Medical

Smart cartilage drip feeds arthritis drugs into joints under stress

Smart cartilage drip feeds art...
Image shows cells engineered to release anti-inflammatory drugs in response to stress, being stimulated by a glass pipette
Image shows cells engineered to release anti-inflammatory drugs in response to stress, being stimulated by a glass pipette
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Image shows cells engineered to release anti-inflammatory drugs in response to stress, being stimulated by a glass pipette
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Image shows cells engineered to release anti-inflammatory drugs in response to stress, being stimulated by a glass pipette

Although anti-inflammatory drugs can be used to tackle conditions like osteoarthritis, there are downsides to our current methods of delivery, including the need for regular injections or the fact that these medications affect the entire body. New research at the Washington University School of Medicine in St. Louis could address these shortcomings, through an engineered "smart cartilage" that secretes an anti-inflammatory drug when a joint is placed under mechanical stress.

The inflammation of the joints that occurs through degenerative conditions like osteoarthritis and autoimmune conditions like rheumatoid arthritis is painful, debilitating and difficult to treat. Drugs are available to temper the inflammation and swelling, making lives easier for sufferers, though there is plenty of room for improvement in how these medications are administered.

Anakinra, for example, is a drug used to treat rheumatoid arthritis, but users need to change the injection site each time that they use it, while it also brings a risk of infections such as pneumonia or allergic reactions. Through slow-release microcapsules and even hydrogels that can be injected and release the drugs in response to mechanical force, scientists are making promising inroads in this area, and this latest study shapes as another exciting step forward.

It bears some resemblance to aforementioned hydrogel, in that it is designed to only release the drugs when a joint is placed under mechanical stress, such as a bending of the knee. This is seen as a way of addressing the discomfort of osteoarthritis in particular, where pain can result from these types of regular movements, making daily life difficult.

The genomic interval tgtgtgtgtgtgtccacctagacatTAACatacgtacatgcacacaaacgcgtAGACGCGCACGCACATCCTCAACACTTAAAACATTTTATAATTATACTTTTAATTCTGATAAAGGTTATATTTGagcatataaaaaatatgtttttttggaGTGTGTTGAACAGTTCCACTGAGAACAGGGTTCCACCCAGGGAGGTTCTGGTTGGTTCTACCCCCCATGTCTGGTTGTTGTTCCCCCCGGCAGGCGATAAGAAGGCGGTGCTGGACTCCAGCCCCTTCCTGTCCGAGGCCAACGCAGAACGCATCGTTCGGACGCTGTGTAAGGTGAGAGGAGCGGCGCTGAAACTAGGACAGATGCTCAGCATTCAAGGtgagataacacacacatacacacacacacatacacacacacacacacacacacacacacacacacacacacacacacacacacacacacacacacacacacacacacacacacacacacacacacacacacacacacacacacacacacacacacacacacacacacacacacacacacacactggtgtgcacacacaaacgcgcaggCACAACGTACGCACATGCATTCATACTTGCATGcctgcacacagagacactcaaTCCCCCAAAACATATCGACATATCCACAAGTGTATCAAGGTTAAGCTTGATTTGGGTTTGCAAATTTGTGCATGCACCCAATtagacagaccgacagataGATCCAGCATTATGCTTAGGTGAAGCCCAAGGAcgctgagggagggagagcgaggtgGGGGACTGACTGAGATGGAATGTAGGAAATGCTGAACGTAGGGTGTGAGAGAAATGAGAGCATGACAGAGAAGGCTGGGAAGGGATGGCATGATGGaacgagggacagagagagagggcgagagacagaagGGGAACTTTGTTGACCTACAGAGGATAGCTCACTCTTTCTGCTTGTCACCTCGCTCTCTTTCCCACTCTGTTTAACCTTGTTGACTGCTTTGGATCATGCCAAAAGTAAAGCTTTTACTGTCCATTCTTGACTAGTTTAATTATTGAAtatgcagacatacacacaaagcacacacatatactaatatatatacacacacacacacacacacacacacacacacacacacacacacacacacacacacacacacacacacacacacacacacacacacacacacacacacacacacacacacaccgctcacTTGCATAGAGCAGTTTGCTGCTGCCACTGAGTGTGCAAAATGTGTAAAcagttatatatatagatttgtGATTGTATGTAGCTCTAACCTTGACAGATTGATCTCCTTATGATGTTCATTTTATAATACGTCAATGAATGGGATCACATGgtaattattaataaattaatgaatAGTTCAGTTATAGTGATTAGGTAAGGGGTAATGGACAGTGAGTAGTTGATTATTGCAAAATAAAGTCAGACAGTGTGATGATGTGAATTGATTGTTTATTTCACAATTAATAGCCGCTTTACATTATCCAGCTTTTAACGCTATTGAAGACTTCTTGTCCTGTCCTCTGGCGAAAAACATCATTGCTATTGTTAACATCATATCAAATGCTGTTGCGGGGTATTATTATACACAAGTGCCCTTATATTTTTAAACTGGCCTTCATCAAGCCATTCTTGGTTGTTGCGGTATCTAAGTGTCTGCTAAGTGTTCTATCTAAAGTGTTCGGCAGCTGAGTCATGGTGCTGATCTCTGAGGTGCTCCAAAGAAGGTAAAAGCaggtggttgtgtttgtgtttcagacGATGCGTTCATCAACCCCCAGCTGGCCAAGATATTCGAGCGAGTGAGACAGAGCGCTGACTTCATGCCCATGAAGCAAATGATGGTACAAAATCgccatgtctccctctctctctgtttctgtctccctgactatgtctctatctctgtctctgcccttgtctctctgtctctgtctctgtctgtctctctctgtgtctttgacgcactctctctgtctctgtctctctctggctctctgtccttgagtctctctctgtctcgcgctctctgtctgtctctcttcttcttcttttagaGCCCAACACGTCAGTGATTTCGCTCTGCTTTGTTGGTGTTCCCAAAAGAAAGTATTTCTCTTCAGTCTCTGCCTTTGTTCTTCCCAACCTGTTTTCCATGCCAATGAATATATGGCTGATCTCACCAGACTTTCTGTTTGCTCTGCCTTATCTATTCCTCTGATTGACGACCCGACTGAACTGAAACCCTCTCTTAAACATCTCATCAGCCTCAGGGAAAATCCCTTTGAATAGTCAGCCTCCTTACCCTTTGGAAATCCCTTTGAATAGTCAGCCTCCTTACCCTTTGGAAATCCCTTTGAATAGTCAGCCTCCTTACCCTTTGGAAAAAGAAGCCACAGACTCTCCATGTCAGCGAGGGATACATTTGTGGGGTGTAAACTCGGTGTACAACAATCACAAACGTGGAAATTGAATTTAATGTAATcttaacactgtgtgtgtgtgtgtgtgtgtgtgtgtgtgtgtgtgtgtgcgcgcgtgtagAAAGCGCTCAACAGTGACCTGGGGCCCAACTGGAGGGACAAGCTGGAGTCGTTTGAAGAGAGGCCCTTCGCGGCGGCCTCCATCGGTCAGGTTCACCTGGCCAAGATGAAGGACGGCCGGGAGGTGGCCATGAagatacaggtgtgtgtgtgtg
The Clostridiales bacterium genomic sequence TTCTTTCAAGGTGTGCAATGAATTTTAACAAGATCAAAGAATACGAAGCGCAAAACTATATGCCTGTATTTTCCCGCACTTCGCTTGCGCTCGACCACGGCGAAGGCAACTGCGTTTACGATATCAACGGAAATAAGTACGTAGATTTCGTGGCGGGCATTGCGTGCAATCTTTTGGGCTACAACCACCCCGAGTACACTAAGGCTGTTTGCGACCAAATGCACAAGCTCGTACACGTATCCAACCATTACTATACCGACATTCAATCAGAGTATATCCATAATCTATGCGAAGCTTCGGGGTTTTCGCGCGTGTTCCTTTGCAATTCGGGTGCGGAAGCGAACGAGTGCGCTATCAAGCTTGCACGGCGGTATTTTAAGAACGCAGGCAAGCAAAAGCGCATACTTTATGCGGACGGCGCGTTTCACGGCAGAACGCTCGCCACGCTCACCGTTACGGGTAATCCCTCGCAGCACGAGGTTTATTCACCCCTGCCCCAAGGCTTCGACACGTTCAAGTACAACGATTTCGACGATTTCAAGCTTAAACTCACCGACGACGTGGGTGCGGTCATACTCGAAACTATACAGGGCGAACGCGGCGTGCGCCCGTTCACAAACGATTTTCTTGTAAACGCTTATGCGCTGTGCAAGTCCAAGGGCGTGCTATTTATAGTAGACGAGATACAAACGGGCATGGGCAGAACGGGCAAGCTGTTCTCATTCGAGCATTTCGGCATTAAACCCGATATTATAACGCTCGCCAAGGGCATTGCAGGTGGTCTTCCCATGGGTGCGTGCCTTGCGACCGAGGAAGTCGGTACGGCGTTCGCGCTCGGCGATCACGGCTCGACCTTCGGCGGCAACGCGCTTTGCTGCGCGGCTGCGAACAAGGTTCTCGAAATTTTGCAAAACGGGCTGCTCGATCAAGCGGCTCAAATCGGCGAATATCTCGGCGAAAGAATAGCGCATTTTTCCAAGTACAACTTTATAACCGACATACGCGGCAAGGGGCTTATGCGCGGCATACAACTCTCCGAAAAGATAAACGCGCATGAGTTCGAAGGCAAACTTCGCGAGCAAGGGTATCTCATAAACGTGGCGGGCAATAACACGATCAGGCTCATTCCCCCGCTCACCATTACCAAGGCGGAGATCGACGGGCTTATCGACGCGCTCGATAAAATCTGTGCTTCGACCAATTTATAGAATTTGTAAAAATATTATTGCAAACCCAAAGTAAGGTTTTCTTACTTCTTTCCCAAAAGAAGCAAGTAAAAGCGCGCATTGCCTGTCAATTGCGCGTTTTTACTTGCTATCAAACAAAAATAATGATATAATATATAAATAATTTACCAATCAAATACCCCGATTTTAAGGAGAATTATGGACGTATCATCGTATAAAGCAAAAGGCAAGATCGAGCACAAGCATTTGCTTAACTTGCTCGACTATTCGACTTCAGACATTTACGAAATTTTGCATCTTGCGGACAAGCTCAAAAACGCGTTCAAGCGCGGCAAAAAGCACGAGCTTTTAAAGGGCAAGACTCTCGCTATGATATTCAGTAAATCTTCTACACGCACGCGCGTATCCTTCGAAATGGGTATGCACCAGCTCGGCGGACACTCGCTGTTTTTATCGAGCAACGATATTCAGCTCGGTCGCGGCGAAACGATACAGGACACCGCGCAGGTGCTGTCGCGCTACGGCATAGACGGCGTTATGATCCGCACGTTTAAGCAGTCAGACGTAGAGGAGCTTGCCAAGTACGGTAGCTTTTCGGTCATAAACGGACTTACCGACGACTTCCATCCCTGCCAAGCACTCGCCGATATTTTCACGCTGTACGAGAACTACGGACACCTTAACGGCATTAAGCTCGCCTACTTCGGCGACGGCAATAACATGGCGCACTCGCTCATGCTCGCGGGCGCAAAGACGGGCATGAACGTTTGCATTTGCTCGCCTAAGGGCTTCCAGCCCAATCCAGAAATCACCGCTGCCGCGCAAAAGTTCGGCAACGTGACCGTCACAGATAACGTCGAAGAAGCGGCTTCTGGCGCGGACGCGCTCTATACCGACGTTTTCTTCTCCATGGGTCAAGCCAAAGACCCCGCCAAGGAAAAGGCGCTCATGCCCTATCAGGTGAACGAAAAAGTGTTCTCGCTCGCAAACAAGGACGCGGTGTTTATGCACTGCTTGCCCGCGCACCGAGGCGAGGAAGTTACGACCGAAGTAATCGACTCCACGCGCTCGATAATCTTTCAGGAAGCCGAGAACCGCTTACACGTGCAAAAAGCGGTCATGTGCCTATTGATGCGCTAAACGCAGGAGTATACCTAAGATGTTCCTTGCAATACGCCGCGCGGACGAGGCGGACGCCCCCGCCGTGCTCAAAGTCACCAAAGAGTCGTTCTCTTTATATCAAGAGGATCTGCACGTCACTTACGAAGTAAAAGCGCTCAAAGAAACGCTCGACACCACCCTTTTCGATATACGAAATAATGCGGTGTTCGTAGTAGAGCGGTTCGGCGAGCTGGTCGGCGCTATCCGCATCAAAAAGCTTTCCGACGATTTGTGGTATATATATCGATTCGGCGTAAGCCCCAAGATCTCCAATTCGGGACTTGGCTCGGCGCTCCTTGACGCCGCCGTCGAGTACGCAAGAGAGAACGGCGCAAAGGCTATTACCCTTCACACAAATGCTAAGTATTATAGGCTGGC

The scientists started by studying cartilage cells taken from pigs, and were able to identify key pathways in these cells that respond to stress, along with gene circuits in the cartilage that are switched on in response to mechanical loading. They then turned to genetically engineering to create versions of these cells that don't just respond to stress by driving inflammation, but produce the drug anakinra as part of the process.

“We altered snippets of DNA in the cells to tell them to do something different than normal when they sense a load,” said senior investigator Farshid Guilak. “That is, to make an arthritis-fighting drug.”

These experiments were carried out in the lab where the scientists mimicked mechanical stress of the joint by compressing the cells with a a tiny glass pipette, causing them to release the anti-inflammatory drug in response. Delivering the drug in this way, where it could be drip fed into affected joints to counter inflammation as it arises, could make it much more effective, as Guilak explains.

“This drug doesn’t seem to work unless it’s delivered continuously for years, which may be why it hasn’t worked well in clinical trials involving patients with osteoarthritis,” he said. “In our experiments in cells in the lab, we used existing signaling systems in the cartilage cells that we engineered so that they would release the drug whenever it’s needed. Here, we are using synthetic biology to create an artificial cell type that we can program to respond to what we want it to respond to.

Aside from avoiding regular injections and improving the effectiveness of the drug, this method could also negate many of the side effects driven by long-term delivery, which include hair loss, fatigue and stomach pain. Promisingly, the team believes the technique could be applied elsewhere in medical science.

“We can create cells that automatically produce pain-relieving drugs, anti-inflammatory drugs or growth factors to make cartilage regenerate,” Guilak said. “We think this strategy could be a framework for doing what we might need to do to program cells to deliver therapies in response to a variety of medical problems.”

The research was published in the journal Science Advances.

Source: Washington University School of Medicine in St. Louis

1 comment
paul314
There are a lot of drugs that are much better delivered to where they need to be rather than to the whole body. So are these cells going to be implanted by some kind of injection and then protected from the immune system, or will they have to be re-injected on a regular (but somewhat longer interval) basis?